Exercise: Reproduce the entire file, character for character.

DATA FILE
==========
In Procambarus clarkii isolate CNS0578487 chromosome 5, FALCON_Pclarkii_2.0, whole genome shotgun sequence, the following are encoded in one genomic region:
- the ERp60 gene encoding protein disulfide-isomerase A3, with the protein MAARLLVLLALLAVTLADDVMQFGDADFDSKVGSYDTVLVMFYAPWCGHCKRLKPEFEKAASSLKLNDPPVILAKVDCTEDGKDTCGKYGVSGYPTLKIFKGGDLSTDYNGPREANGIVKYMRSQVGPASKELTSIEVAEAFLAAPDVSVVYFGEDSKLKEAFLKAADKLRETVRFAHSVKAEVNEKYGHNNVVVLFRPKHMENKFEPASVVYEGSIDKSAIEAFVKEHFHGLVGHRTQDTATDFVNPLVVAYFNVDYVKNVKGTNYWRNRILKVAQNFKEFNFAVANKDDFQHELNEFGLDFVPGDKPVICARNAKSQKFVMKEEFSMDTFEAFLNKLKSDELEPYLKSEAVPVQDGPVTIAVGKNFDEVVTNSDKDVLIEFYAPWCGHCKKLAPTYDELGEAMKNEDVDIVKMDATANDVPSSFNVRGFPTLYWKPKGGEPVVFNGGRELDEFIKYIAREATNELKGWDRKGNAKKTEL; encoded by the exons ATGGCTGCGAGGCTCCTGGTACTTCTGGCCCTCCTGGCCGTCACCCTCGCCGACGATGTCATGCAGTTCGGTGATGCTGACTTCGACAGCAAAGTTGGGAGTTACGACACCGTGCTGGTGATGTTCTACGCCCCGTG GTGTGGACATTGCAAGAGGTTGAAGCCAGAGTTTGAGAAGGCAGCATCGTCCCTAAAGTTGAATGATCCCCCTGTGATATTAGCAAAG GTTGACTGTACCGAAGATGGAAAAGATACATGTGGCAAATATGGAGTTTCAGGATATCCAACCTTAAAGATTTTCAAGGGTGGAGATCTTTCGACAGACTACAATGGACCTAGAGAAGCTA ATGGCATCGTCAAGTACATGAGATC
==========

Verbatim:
In Procambarus clarkii isolate CNS0578487 chromosome 5, FALCON_Pclarkii_2.0, whole genome shotgun sequence, the following are encoded in one genomic region:
- the ERp60 gene encoding protein disulfide-isomerase A3, with the protein MAARLLVLLALLAVTLADDVMQFGDADFDSKVGSYDTVLVMFYAPWCGHCKRLKPEFEKAASSLKLNDPPVILAKVDCTEDGKDTCGKYGVSGYPTLKIFKGGDLSTDYNGPREANGIVKYMRSQVGPASKELTSIEVAEAFLAAPDVSVVYFGEDSKLKEAFLKAADKLRETVRFAHSVKAEVNEKYGHNNVVVLFRPKHMENKFEPASVVYEGSIDKSAIEAFVKEHFHGLVGHRTQDTATDFVNPLVVAYFNVDYVKNVKGTNYWRNRILKVAQNFKEFNFAVANKDDFQHELNEFGLDFVPGDKPVICARNAKSQKFVMKEEFSMDTFEAFLNKLKSDELEPYLKSEAVPVQDGPVTIAVGKNFDEVVTNSDKDVLIEFYAPWCGHCKKLAPTYDELGEAMKNEDVDIVKMDATANDVPSSFNVRGFPTLYWKPKGGEPVVFNGGRELDEFIKYIAREATNELKGWDRKGNAKKTEL; encoded by the exons ATGGCTGCGAGGCTCCTGGTACTTCTGGCCCTCCTGGCCGTCACCCTCGCCGACGATGTCATGCAGTTCGGTGATGCTGACTTCGACAGCAAAGTTGGGAGTTACGACACCGTGCTGGTGATGTTCTACGCCCCGTG GTGTGGACATTGCAAGAGGTTGAAGCCAGAGTTTGAGAAGGCAGCATCGTCCCTAAAGTTGAATGATCCCCCTGTGATATTAGCAAAG GTTGACTGTACCGAAGATGGAAAAGATACATGTGGCAAATATGGAGTTTCAGGATATCCAACCTTAAAGATTTTCAAGGGTGGAGATCTTTCGACAGACTACAATGGACCTAGAGAAGCTA ATGGCATCGTCAAGTACATGAGATC